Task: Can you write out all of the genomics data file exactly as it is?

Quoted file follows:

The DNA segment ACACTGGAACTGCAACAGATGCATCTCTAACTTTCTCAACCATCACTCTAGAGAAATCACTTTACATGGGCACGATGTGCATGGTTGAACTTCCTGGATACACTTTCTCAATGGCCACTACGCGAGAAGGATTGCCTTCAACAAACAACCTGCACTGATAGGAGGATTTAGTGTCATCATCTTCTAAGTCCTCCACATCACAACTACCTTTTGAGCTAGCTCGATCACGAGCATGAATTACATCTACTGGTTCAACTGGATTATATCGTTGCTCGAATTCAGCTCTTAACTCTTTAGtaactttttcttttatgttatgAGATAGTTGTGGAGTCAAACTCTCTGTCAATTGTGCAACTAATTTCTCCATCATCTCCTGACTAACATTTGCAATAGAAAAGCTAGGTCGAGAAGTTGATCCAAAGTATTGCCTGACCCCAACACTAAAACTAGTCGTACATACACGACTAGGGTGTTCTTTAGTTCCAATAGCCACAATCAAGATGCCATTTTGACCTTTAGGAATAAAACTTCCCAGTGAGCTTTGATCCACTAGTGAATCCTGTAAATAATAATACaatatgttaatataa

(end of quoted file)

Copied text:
The DNA segment ACACTGGAACTGCAACAGATGCATCTCTAACTTTCTCAACCATCACTCTAGAGAAATCACTTTACATGGGCACGATGTGCATGGTTGAACTTCCTGGATACACTTTCTCAATGGCCACTACGCGAGAAGGATTGCCTTCAACAAACAACCTGCACTGATAGGAGGATTTAGTGTCATCATCTTCTAAGTCCTCCACATCACAACTACCTTTTGAGCTAGCTCGATCACGAGCATGAATTACATCTACTGGTTCAACTGGATTATATCGTTGCTCGAATTCAGCTCTTAACTCTTTAGtaactttttcttttatgttatgAGATAGTTGTGGAGTCAAACTCTCTGTCAATTGTGCAACTAATTTCTCCATCATCTCCTGACTAACATTTGCAATAGAAAAGCTAGGTCGAGAAGTTGATCCAAAGTATTGCCTGACCCCAACACTAAAACTAGTCGTACATACACGACTAGGGTGTTCTTTAGTTCCAATAGCCACAATCAAGATGCCATTTTGACCTTTAGGAATAAAACTTCCCAGTGAGCTTTGATCCACTAGTGAATCCTGTAAATAATAATACaatatgttaatataa